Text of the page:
Tunisian security forces late Wednesday fired into the air to try to disperse more than 3,000 protesters who were trying to attack a government building in the provincial town of Kasserine, witnesses told Reuters.

The protesters took to the streets because they felt the country's new authorities had not given fair recognition to people from Kasserine killed by police during Tunisia's revolution earlier this year, residents said.

Young men are burning tyres in the street, one resident, Bouraoui Sadaoui, told Reuters from the town, which is about 280 km southwest of the capital, Tunis. They are throwing rocks and surrounding the town jail.

They want to set fire to the prison ... The military fired into the air and are using tear gas to disperse the people, he said. Several people have been injured by tear gas.

Tunisia became the birthplace of the Arab Spring uprisings in January when a wave of protests forced former President Zine al-Abidine to flee to Saudi Arabia.

Since then a new leadership has been elected in the north African country's first ever democratic vote.

Kasserine was one of the first towns to rise up against Ben Ali's rule, and also suffered some of the highest casualties of the revolution when police opened fire on demonstrators.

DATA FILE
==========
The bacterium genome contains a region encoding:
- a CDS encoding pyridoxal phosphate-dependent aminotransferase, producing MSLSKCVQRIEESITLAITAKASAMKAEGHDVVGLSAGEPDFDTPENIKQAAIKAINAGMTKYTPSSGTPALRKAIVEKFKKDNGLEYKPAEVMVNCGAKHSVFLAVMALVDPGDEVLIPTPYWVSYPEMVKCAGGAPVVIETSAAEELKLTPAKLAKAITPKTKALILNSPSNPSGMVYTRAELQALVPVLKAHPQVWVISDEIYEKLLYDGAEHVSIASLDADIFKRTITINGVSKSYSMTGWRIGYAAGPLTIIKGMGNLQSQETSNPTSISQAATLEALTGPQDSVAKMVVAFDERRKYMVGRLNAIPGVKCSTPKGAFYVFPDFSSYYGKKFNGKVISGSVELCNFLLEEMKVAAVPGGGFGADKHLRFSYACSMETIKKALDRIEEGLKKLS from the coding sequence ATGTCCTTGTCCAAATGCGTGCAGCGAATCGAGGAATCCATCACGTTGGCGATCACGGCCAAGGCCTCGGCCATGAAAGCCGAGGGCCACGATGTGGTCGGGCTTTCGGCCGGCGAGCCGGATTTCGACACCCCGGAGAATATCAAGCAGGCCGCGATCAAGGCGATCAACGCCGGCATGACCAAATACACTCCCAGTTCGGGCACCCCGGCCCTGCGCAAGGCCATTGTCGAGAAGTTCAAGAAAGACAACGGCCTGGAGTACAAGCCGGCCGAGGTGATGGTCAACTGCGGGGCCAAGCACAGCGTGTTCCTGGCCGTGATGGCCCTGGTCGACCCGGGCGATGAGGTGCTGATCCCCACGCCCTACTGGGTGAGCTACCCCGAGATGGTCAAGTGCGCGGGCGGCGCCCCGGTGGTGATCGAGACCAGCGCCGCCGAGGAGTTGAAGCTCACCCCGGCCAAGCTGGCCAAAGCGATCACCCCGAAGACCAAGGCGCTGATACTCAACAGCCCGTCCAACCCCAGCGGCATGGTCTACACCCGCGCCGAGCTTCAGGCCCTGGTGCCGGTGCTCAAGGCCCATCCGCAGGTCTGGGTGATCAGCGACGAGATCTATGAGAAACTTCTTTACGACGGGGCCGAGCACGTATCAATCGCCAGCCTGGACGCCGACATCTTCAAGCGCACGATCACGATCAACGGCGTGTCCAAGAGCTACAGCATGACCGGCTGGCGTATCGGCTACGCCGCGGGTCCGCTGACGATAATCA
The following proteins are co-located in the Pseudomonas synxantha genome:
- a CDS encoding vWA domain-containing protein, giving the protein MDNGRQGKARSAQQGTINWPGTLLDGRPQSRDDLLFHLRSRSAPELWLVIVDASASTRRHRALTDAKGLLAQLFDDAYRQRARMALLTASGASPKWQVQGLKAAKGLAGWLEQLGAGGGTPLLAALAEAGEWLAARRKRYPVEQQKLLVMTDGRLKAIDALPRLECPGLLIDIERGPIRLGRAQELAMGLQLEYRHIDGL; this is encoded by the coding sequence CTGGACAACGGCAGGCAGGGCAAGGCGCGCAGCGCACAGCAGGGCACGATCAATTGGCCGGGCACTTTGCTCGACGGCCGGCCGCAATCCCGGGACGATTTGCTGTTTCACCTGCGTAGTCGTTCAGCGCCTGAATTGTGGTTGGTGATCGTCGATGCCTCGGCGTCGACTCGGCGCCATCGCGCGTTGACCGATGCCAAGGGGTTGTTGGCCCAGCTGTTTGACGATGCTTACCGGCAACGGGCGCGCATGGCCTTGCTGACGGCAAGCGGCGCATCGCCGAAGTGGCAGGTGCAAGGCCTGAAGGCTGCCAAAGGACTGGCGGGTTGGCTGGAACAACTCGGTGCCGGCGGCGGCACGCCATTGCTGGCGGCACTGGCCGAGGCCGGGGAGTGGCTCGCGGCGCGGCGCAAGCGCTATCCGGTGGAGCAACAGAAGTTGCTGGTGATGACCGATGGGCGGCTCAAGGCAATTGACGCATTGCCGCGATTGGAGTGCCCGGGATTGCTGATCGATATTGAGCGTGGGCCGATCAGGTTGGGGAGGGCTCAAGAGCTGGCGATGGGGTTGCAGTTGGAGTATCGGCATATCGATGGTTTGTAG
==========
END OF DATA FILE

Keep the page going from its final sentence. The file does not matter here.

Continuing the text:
Another resident said the trigger for Wednesday's protest was a ceremony a day earlier to inaugurate Tunisia's new constitutional assembly in the capital.

During the ceremony the names of people killed in the revolution were read out, but residents said some of Kasserine's victims were omitted.

The situation is serious here, a local man called Adnen Nasri told Reuters from Kasserine.

People are very angry about how the town was marginalised by missing out the names of the town's martyrs, who were at the origins of the revolution.

Thousands of young people are now in a stand-off with the security forces in front of the prison, he said.

(Writing by Christian Lowe; Editing by Louise Ireland)